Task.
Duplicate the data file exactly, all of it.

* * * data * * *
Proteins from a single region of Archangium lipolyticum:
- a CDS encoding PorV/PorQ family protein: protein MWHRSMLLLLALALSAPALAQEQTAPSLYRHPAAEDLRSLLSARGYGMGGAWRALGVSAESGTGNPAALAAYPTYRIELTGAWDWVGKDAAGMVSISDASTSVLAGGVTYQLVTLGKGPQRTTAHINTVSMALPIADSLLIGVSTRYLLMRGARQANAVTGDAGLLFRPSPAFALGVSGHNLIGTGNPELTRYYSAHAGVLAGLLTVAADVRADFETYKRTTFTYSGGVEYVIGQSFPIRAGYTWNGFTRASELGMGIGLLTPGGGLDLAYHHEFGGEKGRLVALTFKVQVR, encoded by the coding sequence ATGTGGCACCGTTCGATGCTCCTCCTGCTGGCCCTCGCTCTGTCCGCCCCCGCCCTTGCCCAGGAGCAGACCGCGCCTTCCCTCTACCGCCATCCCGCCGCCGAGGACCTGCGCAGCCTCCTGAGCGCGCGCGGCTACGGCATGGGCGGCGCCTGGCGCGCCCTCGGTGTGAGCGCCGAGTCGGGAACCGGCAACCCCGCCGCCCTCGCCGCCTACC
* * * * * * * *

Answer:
Proteins from a single region of Archangium lipolyticum:
- a CDS encoding PorV/PorQ family protein: protein MWHRSMLLLLALALSAPALAQEQTAPSLYRHPAAEDLRSLLSARGYGMGGAWRALGVSAESGTGNPAALAAYPTYRIELTGAWDWVGKDAAGMVSISDASTSVLAGGVTYQLVTLGKGPQRTTAHINTVSMALPIADSLLIGVSTRYLLMRGARQANAVTGDAGLLFRPSPAFALGVSGHNLIGTGNPELTRYYSAHAGVLAGLLTVAADVRADFETYKRTTFTYSGGVEYVIGQSFPIRAGYTWNGFTRASELGMGIGLLTPGGGLDLAYHHEFGGEKGRLVALTFKVQVR, encoded by the coding sequence ATGTGGCACCGTTCGATGCTCCTCCTGCTGGCCCTCGCTCTGTCCGCCCCCGCCCTTGCCCAGGAGCAGACCGCGCCTTCCCTCTACCGCCATCCCGCCGCCGAGGACCTGCGCAGCCTCCTGAGCGCGCGCGGCTACGGCATGGGCGGCGCCTGGCGCGCCCTCGGTGTGAGCGCCGAGTCGGGAACCGGCAACCCCGCCGCCCTCGCCGCCTACC